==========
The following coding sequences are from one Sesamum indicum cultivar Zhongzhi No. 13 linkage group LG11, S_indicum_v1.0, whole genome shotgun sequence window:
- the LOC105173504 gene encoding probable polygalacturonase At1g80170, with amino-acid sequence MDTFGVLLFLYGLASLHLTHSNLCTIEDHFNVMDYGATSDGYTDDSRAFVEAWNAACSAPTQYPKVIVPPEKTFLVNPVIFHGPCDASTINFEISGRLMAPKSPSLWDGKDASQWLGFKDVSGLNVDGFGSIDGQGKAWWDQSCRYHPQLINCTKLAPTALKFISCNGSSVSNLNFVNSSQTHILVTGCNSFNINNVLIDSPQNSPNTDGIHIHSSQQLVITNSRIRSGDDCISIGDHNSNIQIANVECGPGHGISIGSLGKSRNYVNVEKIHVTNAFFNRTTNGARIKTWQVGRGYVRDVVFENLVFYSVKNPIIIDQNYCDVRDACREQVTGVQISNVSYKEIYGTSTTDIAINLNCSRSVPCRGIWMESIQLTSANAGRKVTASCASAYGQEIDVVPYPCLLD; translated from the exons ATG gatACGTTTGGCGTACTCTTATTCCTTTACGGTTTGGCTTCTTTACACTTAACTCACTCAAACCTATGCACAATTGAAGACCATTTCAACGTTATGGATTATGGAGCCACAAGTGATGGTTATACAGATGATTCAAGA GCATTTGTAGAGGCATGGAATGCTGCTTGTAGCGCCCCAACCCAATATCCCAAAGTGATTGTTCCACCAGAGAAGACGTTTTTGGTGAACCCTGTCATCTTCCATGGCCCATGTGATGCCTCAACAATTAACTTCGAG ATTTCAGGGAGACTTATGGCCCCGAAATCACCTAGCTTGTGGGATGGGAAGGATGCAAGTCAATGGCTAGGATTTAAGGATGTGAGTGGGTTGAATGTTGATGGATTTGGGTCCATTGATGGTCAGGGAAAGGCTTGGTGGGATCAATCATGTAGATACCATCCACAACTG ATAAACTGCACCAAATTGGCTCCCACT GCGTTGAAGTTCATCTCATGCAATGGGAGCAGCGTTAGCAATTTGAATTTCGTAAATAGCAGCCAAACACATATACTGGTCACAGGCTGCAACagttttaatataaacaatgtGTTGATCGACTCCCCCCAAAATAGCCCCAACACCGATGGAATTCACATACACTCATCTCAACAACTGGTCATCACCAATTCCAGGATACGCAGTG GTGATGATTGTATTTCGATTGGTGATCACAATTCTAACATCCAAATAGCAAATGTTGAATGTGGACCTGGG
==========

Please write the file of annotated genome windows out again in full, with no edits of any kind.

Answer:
The following coding sequences are from one Sesamum indicum cultivar Zhongzhi No. 13 linkage group LG11, S_indicum_v1.0, whole genome shotgun sequence window:
- the LOC105173504 gene encoding probable polygalacturonase At1g80170, with amino-acid sequence MDTFGVLLFLYGLASLHLTHSNLCTIEDHFNVMDYGATSDGYTDDSRAFVEAWNAACSAPTQYPKVIVPPEKTFLVNPVIFHGPCDASTINFEISGRLMAPKSPSLWDGKDASQWLGFKDVSGLNVDGFGSIDGQGKAWWDQSCRYHPQLINCTKLAPTALKFISCNGSSVSNLNFVNSSQTHILVTGCNSFNINNVLIDSPQNSPNTDGIHIHSSQQLVITNSRIRSGDDCISIGDHNSNIQIANVECGPGHGISIGSLGKSRNYVNVEKIHVTNAFFNRTTNGARIKTWQVGRGYVRDVVFENLVFYSVKNPIIIDQNYCDVRDACREQVTGVQISNVSYKEIYGTSTTDIAINLNCSRSVPCRGIWMESIQLTSANAGRKVTASCASAYGQEIDVVPYPCLLD; translated from the exons ATG gatACGTTTGGCGTACTCTTATTCCTTTACGGTTTGGCTTCTTTACACTTAACTCACTCAAACCTATGCACAATTGAAGACCATTTCAACGTTATGGATTATGGAGCCACAAGTGATGGTTATACAGATGATTCAAGA GCATTTGTAGAGGCATGGAATGCTGCTTGTAGCGCCCCAACCCAATATCCCAAAGTGATTGTTCCACCAGAGAAGACGTTTTTGGTGAACCCTGTCATCTTCCATGGCCCATGTGATGCCTCAACAATTAACTTCGAG ATTTCAGGGAGACTTATGGCCCCGAAATCACCTAGCTTGTGGGATGGGAAGGATGCAAGTCAATGGCTAGGATTTAAGGATGTGAGTGGGTTGAATGTTGATGGATTTGGGTCCATTGATGGTCAGGGAAAGGCTTGGTGGGATCAATCATGTAGATACCATCCACAACTG ATAAACTGCACCAAATTGGCTCCCACT GCGTTGAAGTTCATCTCATGCAATGGGAGCAGCGTTAGCAATTTGAATTTCGTAAATAGCAGCCAAACACATATACTGGTCACAGGCTGCAACagttttaatataaacaatgtGTTGATCGACTCCCCCCAAAATAGCCCCAACACCGATGGAATTCACATACACTCATCTCAACAACTGGTCATCACCAATTCCAGGATACGCAGTG GTGATGATTGTATTTCGATTGGTGATCACAATTCTAACATCCAAATAGCAAATGTTGAATGTGGACCTGGG